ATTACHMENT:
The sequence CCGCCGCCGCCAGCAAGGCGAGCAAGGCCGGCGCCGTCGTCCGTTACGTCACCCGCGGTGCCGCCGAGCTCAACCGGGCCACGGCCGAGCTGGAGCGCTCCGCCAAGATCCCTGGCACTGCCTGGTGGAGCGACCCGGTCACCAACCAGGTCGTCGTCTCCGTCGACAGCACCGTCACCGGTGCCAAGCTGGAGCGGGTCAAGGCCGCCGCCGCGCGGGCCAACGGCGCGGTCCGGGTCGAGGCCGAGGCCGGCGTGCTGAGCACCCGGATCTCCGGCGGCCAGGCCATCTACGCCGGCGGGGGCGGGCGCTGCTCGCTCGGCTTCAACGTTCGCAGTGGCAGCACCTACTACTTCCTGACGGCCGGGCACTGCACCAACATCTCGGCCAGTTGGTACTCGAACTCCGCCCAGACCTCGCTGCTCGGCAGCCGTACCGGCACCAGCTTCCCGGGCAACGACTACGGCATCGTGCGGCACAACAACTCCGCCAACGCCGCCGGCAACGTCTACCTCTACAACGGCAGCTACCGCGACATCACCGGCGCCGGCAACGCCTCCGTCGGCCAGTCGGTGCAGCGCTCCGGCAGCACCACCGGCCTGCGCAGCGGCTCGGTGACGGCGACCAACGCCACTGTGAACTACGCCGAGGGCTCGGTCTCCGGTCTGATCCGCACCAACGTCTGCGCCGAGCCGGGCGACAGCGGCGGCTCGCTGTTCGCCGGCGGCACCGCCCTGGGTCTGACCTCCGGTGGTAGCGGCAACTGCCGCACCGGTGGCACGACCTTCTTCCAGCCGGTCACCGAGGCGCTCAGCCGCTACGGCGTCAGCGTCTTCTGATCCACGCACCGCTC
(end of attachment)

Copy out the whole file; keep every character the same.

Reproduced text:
The sequence CCGCCGCCGCCAGCAAGGCGAGCAAGGCCGGCGCCGTCGTCCGTTACGTCACCCGCGGTGCCGCCGAGCTCAACCGGGCCACGGCCGAGCTGGAGCGCTCCGCCAAGATCCCTGGCACTGCCTGGTGGAGCGACCCGGTCACCAACCAGGTCGTCGTCTCCGTCGACAGCACCGTCACCGGTGCCAAGCTGGAGCGGGTCAAGGCCGCCGCCGCGCGGGCCAACGGCGCGGTCCGGGTCGAGGCCGAGGCCGGCGTGCTGAGCACCCGGATCTCCGGCGGCCAGGCCATCTACGCCGGCGGGGGCGGGCGCTGCTCGCTCGGCTTCAACGTTCGCAGTGGCAGCACCTACTACTTCCTGACGGCCGGGCACTGCACCAACATCTCGGCCAGTTGGTACTCGAACTCCGCCCAGACCTCGCTGCTCGGCAGCCGTACCGGCACCAGCTTCCCGGGCAACGACTACGGCATCGTGCGGCACAACAACTCCGCCAACGCCGCCGGCAACGTCTACCTCTACAACGGCAGCTACCGCGACATCACCGGCGCCGGCAACGCCTCCGTCGGCCAGTCGGTGCAGCGCTCCGGCAGCACCACCGGCCTGCGCAGCGGCTCGGTGACGGCGACCAACGCCACTGTGAACTACGCCGAGGGCTCGGTCTCCGGTCTGATCCGCACCAACGTCTGCGCCGAGCCGGGCGACAGCGGCGGCTCGCTGTTCGCCGGCGGCACCGCCCTGGGTCTGACCTCCGGTGGTAGCGGCAACTGCCGCACCGGTGGCACGACCTTCTTCCAGCCGGTCACCGAGGCGCTCAGCCGCTACGGCGTCAGCGTCTTCTGATCCACGCACCGCTC